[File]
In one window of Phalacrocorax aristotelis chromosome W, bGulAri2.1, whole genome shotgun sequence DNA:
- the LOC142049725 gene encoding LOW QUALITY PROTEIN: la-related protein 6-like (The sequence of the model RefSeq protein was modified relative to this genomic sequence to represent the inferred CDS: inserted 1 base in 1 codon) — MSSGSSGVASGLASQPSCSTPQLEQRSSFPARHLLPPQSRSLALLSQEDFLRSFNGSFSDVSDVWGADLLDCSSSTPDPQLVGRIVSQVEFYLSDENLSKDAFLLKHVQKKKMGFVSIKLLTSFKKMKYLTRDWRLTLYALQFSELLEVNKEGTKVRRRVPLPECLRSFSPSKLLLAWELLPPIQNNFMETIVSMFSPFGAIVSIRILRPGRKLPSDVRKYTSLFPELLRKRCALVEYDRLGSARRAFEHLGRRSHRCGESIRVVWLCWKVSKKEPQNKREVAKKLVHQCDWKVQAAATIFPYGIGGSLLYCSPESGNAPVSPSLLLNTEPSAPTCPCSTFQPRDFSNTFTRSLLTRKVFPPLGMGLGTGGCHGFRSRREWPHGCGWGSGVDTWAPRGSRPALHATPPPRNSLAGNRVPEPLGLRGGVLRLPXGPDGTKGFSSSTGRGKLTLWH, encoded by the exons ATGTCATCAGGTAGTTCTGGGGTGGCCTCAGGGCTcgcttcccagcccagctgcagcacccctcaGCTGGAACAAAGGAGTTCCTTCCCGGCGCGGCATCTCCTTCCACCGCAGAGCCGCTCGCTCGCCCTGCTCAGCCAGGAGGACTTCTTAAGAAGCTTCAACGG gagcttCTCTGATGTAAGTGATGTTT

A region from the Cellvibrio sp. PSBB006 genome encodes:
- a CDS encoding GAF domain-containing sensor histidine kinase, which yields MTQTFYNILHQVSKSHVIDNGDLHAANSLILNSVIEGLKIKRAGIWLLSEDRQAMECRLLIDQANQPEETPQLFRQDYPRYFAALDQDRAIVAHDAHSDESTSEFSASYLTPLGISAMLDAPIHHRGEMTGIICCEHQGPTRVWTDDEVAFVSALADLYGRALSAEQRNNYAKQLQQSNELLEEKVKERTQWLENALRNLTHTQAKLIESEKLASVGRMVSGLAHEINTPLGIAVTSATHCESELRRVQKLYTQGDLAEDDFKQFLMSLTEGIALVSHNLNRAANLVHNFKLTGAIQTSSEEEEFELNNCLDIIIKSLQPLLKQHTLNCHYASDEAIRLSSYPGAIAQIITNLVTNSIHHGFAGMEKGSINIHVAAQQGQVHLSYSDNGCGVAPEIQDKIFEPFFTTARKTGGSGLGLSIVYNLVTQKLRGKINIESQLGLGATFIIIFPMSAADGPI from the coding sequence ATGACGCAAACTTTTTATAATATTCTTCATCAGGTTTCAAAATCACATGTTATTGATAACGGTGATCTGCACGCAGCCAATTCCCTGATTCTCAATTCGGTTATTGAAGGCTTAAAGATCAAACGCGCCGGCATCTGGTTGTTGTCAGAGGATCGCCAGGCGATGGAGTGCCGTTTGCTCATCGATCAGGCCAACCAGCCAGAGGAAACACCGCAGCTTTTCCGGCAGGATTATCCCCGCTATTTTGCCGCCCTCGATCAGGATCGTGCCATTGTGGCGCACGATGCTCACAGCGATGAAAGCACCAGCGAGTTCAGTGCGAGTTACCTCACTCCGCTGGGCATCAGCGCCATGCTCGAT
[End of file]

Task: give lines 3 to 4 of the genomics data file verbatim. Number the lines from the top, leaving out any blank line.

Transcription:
A region from the Cellvibrio sp. PSBB006 genome encodes:
- a CDS encoding GAF domain-containing sensor histidine kinase, which yields MTQTFYNILHQVSKSHVIDNGDLHAANSLILNSVIEGLKIKRAGIWLLSEDRQAMECRLLIDQANQPEETPQLFRQDYPRYFAALDQDRAIVAHDAHSDESTSEFSASYLTPLGISAMLDAPIHHRGEMTGIICCEHQGPTRVWTDDEVAFVSALADLYGRALSAEQRNNYAKQLQQSNELLEEKVKERTQWLENALRNLTHTQAKLIESEKLASVGRMVSGLAHEINTPLGIAVTSATHCESELRRVQKLYTQGDLAEDDFKQFLMSLTEGIALVSHNLNRAANLVHNFKLTGAIQTSSEEEEFELNNCLDIIIKSLQPLLKQHTLNCHYASDEAIRLSSYPGAIAQIITNLVTNSIHHGFAGMEKGSINIHVAAQQGQVHLSYSDNGCGVAPEIQDKIFEPFFTTARKTGGSGLGLSIVYNLVTQKLRGKINIESQLGLGATFIIIFPMSAADGPI from the coding sequence ATGACGCAAACTTTTTATAATATTCTTCATCAGGTTTCAAAATCACATGTTATTGATAACGGTGATCTGCACGCAGCCAATTCCCTGATTCTCAATTCGGTTATTGAAGGCTTAAAGATCAAACGCGCCGGCATCTGGTTGTTGTCAGAGGATCGCCAGGCGATGGAGTGCCGTTTGCTCATCGATCAGGCCAACCAGCCAGAGGAAACACCGCAGCTTTTCCGGCAGGATTATCCCCGCTATTTTGCCGCCCTCGATCAGGATCGTGCCATTGTGGCGCACGATGCTCACAGCGATGAAAGCACCAGCGAGTTCAGTGCGAGTTACCTCACTCCGCTGGGCATCAGCGCCATGCTCGAT